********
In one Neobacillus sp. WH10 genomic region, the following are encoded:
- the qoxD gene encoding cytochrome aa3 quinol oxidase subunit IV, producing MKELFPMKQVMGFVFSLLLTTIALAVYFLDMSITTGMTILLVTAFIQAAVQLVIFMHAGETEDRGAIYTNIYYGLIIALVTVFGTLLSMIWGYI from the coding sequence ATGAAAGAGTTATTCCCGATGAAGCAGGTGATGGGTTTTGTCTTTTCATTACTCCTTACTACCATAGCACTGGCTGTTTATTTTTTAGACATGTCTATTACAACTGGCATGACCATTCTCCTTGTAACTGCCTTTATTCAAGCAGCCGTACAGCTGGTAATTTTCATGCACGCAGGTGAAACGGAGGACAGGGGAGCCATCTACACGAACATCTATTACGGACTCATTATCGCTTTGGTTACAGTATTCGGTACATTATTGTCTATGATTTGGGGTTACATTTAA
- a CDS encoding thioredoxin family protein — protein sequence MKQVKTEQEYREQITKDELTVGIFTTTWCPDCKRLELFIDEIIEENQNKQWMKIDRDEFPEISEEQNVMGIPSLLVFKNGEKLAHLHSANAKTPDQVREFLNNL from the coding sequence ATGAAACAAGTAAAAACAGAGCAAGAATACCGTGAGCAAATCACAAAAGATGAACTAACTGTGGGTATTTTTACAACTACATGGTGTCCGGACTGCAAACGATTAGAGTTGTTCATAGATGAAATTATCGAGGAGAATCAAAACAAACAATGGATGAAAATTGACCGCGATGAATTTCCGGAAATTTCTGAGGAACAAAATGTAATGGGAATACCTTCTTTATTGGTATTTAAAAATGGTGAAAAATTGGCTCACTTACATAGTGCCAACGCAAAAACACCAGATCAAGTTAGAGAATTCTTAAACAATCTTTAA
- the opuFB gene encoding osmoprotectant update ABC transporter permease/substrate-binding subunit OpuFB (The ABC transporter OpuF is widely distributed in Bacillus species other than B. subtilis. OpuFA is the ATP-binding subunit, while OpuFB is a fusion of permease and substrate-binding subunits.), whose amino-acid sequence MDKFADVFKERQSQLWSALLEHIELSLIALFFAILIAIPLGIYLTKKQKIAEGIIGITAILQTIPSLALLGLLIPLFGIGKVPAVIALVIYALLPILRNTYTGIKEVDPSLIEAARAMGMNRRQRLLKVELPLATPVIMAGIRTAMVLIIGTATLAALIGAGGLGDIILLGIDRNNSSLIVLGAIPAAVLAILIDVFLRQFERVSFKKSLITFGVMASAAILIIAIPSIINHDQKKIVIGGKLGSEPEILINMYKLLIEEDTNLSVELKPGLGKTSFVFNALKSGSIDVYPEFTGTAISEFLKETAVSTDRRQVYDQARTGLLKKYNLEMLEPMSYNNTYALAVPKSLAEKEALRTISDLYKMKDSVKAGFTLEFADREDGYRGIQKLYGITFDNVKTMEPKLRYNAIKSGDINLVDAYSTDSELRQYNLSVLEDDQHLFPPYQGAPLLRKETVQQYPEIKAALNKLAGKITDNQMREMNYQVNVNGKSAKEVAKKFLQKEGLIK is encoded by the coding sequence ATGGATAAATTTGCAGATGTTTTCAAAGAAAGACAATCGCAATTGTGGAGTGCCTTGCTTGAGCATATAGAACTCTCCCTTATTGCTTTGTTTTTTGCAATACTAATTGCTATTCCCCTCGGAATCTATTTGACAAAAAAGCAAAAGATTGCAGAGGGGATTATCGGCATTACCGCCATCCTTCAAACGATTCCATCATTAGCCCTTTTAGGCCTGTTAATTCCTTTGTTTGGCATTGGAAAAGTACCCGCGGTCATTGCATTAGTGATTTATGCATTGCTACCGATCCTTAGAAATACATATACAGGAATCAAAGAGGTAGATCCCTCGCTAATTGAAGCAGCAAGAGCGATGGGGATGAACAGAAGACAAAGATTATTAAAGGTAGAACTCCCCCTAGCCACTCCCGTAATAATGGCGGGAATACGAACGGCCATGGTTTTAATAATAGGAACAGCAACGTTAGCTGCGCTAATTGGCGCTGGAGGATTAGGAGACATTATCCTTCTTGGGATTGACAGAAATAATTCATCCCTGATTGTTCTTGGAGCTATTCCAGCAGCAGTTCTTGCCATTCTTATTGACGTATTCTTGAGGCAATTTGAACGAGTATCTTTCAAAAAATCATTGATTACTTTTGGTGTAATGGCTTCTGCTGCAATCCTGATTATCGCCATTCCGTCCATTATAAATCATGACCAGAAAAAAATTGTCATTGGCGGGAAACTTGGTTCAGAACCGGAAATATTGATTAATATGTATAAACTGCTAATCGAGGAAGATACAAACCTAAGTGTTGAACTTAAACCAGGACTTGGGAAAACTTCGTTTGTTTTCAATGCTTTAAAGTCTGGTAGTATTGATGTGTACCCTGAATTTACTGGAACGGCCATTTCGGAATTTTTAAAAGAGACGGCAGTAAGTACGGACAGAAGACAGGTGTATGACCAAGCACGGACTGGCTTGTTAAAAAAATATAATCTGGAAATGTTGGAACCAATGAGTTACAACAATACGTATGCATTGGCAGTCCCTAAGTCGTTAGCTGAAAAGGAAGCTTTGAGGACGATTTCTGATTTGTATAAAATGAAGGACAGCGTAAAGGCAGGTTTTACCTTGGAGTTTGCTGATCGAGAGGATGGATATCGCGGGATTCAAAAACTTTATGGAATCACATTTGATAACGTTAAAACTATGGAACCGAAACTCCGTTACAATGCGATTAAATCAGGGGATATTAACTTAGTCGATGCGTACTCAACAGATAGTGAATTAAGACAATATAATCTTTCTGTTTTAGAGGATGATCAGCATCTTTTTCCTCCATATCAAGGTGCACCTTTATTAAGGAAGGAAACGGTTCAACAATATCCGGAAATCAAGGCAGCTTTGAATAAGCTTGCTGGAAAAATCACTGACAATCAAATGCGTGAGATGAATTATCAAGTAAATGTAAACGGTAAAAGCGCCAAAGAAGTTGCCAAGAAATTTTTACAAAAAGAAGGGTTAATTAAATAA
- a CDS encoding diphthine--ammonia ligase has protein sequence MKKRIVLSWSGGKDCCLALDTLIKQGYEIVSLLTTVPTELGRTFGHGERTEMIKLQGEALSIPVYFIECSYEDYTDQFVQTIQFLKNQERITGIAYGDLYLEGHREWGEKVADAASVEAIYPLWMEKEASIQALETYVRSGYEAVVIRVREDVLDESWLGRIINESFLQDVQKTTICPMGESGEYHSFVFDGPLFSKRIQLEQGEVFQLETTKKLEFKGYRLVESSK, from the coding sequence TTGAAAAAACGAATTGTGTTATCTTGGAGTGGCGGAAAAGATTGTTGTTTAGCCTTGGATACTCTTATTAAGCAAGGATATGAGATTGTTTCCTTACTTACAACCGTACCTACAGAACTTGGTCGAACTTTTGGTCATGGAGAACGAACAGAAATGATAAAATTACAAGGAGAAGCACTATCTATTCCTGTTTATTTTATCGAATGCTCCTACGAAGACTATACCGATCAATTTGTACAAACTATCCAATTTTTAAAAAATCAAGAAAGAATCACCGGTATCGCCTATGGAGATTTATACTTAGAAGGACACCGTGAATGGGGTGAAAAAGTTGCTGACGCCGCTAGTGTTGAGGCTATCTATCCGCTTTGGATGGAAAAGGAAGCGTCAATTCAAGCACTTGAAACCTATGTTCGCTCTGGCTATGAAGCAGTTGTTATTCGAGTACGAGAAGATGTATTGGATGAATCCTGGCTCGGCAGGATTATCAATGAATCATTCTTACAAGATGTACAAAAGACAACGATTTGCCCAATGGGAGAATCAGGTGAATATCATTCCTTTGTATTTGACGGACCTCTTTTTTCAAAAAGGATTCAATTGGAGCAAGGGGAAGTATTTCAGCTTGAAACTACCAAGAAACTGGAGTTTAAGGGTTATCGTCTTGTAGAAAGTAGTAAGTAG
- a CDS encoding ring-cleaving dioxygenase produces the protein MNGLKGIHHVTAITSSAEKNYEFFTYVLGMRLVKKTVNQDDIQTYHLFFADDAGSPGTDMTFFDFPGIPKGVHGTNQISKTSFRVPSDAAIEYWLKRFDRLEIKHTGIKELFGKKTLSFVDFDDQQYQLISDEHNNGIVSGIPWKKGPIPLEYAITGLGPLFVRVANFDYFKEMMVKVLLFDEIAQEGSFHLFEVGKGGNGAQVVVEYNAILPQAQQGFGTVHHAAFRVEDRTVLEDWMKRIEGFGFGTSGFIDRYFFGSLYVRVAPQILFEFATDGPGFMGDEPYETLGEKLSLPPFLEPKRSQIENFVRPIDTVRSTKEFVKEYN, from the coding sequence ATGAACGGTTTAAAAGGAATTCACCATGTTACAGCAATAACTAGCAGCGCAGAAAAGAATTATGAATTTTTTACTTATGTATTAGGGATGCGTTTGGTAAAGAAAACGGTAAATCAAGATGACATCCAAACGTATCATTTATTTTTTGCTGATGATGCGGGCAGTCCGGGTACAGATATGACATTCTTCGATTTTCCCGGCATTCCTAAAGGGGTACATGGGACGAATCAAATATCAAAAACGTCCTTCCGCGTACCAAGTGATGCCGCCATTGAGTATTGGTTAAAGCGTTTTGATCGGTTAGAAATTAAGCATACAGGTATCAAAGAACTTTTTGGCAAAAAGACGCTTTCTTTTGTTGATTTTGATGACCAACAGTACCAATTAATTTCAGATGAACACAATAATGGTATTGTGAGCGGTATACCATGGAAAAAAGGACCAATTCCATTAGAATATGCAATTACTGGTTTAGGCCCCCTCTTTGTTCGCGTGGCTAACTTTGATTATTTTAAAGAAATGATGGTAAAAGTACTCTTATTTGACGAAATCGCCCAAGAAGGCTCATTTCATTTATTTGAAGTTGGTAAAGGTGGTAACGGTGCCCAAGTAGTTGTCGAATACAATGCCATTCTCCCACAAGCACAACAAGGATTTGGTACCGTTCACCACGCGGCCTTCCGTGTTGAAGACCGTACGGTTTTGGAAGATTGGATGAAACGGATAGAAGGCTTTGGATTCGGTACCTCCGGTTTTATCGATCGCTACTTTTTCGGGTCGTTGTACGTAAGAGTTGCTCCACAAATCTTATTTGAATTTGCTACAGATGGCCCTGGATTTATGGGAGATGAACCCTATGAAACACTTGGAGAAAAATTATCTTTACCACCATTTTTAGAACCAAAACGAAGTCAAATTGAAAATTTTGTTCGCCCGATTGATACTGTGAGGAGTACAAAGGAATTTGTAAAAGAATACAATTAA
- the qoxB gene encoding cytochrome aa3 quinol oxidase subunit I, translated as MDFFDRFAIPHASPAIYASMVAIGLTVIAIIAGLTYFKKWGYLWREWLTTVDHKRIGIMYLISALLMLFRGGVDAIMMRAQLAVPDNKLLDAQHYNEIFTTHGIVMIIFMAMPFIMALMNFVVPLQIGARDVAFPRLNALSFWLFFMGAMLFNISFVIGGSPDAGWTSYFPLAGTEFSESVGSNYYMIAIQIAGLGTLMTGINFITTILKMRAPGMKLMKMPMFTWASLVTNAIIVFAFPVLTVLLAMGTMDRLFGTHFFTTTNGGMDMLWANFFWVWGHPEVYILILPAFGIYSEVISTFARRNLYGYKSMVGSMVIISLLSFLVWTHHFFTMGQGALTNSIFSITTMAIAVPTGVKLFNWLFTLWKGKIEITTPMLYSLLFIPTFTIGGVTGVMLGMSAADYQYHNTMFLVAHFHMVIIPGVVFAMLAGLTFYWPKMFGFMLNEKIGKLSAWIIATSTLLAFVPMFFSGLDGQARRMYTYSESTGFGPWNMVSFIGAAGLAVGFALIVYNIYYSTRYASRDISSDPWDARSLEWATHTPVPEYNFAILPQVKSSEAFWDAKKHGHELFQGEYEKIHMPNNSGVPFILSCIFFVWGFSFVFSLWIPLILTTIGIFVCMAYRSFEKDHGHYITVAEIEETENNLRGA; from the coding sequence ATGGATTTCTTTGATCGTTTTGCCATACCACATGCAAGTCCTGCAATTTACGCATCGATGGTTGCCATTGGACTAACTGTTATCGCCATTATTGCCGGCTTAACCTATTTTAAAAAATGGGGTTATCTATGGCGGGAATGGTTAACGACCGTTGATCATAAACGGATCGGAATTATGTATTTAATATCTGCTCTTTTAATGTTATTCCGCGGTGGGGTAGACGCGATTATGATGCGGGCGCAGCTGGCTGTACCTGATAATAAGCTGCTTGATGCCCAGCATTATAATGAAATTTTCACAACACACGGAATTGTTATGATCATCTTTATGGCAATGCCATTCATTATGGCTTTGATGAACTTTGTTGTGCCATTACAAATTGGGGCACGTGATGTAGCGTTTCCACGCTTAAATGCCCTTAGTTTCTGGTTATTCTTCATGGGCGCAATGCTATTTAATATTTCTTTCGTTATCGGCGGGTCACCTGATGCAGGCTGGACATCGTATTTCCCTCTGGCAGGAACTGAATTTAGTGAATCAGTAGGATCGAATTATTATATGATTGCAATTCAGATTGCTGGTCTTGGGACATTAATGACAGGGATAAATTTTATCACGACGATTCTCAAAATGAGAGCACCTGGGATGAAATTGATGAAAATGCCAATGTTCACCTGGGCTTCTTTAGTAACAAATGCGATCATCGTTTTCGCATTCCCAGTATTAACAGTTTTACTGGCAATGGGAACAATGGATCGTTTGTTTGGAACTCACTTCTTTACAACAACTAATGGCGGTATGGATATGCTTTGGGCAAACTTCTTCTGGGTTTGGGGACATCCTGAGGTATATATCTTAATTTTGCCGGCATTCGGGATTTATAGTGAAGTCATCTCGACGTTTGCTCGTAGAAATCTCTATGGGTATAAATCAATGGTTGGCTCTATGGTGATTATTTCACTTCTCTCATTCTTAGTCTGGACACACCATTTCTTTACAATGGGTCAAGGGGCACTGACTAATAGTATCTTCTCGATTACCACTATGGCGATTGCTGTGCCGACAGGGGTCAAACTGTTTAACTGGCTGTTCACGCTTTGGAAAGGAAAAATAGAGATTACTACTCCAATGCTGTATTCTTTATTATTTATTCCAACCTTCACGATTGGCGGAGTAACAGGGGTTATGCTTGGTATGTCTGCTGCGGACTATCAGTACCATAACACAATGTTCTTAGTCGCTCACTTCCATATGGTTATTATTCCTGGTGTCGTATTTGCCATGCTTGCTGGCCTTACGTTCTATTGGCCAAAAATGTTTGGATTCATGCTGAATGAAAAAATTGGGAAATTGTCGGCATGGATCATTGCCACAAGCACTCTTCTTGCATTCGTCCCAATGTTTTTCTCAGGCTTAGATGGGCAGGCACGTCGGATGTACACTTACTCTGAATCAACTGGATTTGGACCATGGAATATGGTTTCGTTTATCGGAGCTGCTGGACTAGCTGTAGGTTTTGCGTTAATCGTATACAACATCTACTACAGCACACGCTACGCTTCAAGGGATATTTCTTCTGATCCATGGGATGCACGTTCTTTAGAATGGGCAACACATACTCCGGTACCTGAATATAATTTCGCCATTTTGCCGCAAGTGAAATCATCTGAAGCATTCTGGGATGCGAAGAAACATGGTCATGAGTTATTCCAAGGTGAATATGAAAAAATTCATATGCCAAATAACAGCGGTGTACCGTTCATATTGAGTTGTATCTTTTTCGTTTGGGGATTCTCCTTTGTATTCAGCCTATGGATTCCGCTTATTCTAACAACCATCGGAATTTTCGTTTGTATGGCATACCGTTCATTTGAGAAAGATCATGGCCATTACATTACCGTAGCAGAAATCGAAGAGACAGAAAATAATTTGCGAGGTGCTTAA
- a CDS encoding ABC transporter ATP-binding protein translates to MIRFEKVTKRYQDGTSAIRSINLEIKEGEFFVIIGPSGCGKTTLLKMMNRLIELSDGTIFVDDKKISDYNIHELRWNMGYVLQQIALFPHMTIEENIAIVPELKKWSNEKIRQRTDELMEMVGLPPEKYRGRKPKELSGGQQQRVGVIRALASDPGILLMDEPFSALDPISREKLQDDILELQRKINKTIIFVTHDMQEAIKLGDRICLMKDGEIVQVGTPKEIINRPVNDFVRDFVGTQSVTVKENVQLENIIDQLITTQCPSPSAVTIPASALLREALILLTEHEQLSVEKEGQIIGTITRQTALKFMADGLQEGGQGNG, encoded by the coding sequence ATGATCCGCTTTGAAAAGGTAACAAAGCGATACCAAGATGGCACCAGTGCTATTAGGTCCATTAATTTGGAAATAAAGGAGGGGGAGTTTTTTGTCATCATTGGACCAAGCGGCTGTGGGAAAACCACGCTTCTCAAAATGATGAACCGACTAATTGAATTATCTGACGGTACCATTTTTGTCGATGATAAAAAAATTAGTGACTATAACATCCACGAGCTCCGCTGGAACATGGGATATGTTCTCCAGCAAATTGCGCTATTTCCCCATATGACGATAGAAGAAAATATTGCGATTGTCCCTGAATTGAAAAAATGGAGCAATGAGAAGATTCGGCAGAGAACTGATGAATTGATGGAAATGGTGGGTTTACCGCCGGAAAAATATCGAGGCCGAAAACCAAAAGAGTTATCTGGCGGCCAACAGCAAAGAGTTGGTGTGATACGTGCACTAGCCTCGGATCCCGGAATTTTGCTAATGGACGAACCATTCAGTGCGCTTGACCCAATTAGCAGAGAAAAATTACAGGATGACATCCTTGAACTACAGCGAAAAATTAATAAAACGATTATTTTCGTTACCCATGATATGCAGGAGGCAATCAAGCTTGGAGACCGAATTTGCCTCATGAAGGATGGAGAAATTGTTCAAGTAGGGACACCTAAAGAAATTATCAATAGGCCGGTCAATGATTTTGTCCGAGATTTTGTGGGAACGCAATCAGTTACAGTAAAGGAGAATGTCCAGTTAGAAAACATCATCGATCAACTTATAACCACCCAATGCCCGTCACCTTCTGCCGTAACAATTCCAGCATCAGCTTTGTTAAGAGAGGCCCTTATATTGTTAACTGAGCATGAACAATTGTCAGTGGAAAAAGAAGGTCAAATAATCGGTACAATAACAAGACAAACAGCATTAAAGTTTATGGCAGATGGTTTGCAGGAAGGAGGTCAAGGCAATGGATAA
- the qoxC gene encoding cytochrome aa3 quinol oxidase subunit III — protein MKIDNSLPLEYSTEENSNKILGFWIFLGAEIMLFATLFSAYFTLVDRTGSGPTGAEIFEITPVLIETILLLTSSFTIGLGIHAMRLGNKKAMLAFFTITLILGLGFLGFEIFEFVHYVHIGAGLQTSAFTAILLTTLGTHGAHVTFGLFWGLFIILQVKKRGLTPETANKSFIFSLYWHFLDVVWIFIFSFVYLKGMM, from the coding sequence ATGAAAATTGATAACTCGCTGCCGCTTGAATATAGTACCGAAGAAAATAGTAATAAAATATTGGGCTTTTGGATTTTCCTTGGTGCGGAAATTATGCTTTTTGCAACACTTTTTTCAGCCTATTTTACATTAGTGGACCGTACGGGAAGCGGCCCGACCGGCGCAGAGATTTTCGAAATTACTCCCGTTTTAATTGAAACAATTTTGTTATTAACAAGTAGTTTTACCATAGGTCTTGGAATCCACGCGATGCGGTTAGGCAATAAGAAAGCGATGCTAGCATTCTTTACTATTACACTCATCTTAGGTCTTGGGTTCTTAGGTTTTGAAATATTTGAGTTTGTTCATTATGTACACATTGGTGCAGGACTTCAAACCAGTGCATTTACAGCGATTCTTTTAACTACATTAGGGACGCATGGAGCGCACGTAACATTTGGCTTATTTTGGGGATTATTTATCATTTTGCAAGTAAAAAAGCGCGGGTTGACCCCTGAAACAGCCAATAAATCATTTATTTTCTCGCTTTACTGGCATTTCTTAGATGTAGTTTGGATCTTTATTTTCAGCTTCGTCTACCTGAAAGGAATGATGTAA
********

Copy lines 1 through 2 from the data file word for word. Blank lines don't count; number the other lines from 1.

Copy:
In one Neobacillus sp. WH10 genomic region, the following are encoded:
- the qoxD gene encoding cytochrome aa3 quinol oxidase subunit IV, producing MKELFPMKQVMGFVFSLLLTTIALAVYFLDMSITTGMTILLVTAFIQAAVQLVIFMHAGETEDRGAIYTNIYYGLIIALVTVFGTLLSMIWGYI from the coding sequence ATGAAAGAGTTATTCCCGATGAAGCAGGTGATGGGTTTTGTCTTTTCATTACTCCTTACTACCATAGCACTGGCTGTTTATTTTTTAGACATGTCTATTACAACTGGCATGACCATTCTCCTTGTAACTGCCTTTATTCAAGCAGCCGTACAGCTGGTAATTTTCATGCACGCAGGTGAAACGGAGGACAGGGGAGCCATCTACACGAACATCTATTACGGACTCATTATCGCTTTGGTTACAGTATTCGGTACATTATTGTCTATGATTTGGGGTTACATTTAA